In its seemingly unending quest to develop a security method better than the traditional password, Google has acquired a startup that specializes in authenticating identity via high-frequency sound.
Israeli-based startup SlickLogin announced the acquisition on its Website. “Google was the first company to offer 2-step verification to everyone, for free—and they’re working on some great ideas that will make the Internet safer for everyone,” read its co-founders’ note. “We couldn’t be more excited to join their efforts.” Actual terms of the deal went undisclosed, which is normal for a transaction like this.
SlickLogin’s platform allows users to place a smartphone with the right app next to a PC or tablet in order to login to various Websites, eliminating the need for text-based PINs and multiple passwords. Websites backed by SlickLogin software can play an inaudible tone through the tablet or PC speakers that the smartphone can hear, analyze, and use to confirm an identity; in theory, as long as you have your smartphone, you have streamlined access to Websites. (Of course, that also means if someone steals your unlocked smartphone, they can access Websites as “you.”)
The need for sophisticated Web security is desperate, given how black-hat hackers and other malicious sorts constantly figure out how to penetrate even the toughest systems. A recent HP Security Cyber Risk Report, for example, found that, between hardware and software and procedural vulnerabilities, the average business features a plethora of vulnerabilities. On the consumer side of things, users constantly forget passwords, lose smartphones, and otherwise expose themselves to risk; a more seamless security protocol for dealing with the Web could limit the average person’s susceptibility to cyber-attack.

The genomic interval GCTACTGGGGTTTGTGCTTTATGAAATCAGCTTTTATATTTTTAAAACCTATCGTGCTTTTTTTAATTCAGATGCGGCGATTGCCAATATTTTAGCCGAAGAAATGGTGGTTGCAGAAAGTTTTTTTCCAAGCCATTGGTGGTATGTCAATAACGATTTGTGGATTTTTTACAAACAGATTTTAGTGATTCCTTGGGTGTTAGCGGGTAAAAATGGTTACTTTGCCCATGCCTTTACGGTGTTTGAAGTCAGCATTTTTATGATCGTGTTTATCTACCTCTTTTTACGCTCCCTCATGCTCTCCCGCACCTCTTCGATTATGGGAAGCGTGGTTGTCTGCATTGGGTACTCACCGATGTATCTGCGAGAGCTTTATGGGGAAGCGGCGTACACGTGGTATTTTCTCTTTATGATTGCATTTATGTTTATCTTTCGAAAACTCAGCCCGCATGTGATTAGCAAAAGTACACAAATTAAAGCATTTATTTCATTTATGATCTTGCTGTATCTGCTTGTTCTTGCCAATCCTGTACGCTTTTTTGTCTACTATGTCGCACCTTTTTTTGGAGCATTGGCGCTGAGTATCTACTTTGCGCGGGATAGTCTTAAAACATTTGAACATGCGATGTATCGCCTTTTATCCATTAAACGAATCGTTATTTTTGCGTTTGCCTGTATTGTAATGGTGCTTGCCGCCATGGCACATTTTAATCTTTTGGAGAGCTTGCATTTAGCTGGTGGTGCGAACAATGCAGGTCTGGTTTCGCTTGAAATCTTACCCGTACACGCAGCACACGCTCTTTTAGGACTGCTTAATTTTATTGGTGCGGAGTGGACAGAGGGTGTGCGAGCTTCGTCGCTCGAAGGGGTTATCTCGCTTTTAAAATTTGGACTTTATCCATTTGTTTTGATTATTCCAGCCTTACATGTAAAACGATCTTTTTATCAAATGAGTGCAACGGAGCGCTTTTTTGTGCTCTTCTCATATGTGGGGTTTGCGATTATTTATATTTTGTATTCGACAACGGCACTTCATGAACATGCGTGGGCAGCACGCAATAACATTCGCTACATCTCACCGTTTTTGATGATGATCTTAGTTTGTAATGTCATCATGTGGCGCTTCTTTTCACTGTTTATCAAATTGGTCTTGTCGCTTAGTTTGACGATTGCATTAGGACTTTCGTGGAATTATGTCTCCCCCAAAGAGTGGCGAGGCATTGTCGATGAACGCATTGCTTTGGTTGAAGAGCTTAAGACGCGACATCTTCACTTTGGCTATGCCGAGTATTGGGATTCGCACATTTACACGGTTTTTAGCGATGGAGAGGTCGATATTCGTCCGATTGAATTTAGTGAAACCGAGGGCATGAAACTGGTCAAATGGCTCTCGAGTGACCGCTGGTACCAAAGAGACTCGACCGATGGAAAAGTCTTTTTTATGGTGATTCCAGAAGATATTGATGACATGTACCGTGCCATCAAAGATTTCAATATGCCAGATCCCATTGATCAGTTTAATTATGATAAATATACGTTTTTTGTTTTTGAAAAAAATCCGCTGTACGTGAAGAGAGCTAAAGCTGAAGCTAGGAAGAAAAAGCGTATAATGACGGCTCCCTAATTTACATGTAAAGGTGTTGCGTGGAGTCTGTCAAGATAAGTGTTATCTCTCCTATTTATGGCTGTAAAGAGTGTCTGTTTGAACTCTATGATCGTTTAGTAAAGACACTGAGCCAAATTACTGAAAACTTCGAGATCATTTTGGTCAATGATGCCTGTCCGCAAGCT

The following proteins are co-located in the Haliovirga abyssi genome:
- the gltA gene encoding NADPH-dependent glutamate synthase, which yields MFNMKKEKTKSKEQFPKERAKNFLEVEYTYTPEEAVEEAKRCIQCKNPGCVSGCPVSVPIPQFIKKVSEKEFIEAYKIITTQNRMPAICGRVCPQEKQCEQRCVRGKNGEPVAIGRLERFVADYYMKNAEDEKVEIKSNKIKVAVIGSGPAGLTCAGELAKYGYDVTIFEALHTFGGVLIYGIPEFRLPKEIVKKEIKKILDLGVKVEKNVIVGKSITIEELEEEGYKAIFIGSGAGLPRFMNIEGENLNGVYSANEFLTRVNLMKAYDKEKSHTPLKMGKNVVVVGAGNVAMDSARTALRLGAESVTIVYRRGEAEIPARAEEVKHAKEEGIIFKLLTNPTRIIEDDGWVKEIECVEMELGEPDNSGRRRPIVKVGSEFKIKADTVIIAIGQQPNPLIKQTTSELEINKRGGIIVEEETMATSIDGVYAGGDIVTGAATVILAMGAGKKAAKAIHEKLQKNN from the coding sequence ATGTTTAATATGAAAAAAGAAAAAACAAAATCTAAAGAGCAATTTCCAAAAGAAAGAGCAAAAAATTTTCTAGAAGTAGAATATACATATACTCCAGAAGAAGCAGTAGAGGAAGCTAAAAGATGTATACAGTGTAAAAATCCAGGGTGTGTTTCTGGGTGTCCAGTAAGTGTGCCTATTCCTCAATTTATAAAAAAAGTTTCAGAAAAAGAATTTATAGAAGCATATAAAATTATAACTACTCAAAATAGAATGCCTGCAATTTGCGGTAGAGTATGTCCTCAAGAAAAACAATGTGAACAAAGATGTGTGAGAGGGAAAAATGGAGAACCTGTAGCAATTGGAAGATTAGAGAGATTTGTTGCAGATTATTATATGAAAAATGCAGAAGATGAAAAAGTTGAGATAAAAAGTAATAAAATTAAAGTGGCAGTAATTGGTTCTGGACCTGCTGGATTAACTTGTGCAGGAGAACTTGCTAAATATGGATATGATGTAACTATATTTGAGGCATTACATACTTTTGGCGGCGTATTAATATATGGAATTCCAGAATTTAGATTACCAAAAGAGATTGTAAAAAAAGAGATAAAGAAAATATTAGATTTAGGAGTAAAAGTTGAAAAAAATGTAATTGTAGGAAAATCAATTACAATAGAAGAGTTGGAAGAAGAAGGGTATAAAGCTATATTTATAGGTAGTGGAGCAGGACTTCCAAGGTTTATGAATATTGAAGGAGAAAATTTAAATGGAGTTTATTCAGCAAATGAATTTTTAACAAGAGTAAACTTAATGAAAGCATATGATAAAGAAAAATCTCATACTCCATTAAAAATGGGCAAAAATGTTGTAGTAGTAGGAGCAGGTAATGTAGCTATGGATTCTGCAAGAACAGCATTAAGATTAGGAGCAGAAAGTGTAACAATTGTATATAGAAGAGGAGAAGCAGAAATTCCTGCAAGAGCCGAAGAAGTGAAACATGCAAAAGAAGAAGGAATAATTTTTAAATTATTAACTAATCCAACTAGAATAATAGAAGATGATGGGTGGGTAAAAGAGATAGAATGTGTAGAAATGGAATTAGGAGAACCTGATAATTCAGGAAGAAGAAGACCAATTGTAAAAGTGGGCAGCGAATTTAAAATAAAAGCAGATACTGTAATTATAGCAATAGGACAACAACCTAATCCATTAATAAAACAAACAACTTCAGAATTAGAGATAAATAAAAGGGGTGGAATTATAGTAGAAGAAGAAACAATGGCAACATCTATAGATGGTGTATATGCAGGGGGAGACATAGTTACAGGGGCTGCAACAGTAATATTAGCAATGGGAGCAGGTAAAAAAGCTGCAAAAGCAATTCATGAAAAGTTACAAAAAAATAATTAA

Google also needs hardened security in order to convince businesses and consumers to interact with its services as much as possible—clients who might go elsewhere if they perceive the company as excessively “porous.”
But Google also makes a lot of acquisitions, and not all the assets from those new subsidiaries end up in Google products—it remains to be seen whether the search-engine giant turns SlickLogin’s technology into a standardized way of logging in.